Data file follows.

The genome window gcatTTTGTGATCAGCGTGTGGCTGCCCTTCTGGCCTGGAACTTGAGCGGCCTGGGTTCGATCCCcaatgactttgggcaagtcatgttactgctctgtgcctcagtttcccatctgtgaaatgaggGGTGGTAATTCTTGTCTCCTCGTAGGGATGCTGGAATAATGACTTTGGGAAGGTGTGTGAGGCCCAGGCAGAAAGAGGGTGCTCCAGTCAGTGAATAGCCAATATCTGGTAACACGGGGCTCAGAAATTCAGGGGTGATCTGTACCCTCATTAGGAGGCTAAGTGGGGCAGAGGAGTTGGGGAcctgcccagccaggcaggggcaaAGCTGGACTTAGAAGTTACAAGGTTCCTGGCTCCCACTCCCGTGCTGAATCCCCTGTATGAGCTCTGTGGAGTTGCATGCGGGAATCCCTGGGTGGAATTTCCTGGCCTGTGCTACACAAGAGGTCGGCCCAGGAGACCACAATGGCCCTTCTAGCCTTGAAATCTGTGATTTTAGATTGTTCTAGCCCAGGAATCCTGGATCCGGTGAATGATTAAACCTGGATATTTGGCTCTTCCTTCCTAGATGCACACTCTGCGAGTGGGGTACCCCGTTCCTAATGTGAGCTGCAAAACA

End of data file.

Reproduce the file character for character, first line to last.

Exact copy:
The genome window gcatTTTGTGATCAGCGTGTGGCTGCCCTTCTGGCCTGGAACTTGAGCGGCCTGGGTTCGATCCCcaatgactttgggcaagtcatgttactgctctgtgcctcagtttcccatctgtgaaatgaggGGTGGTAATTCTTGTCTCCTCGTAGGGATGCTGGAATAATGACTTTGGGAAGGTGTGTGAGGCCCAGGCAGAAAGAGGGTGCTCCAGTCAGTGAATAGCCAATATCTGGTAACACGGGGCTCAGAAATTCAGGGGTGATCTGTACCCTCATTAGGAGGCTAAGTGGGGCAGAGGAGTTGGGGAcctgcccagccaggcaggggcaaAGCTGGACTTAGAAGTTACAAGGTTCCTGGCTCCCACTCCCGTGCTGAATCCCCTGTATGAGCTCTGTGGAGTTGCATGCGGGAATCCCTGGGTGGAATTTCCTGGCCTGTGCTACACAAGAGGTCGGCCCAGGAGACCACAATGGCCCTTCTAGCCTTGAAATCTGTGATTTTAGATTGTTCTAGCCCAGGAATCCTGGATCCGGTGAATGATTAAACCTGGATATTTGGCTCTTCCTTCCTAGATGCACACTCTGCGAGTGGGGTACCCCGTTCCTAATGTGAGCTGCAAAACA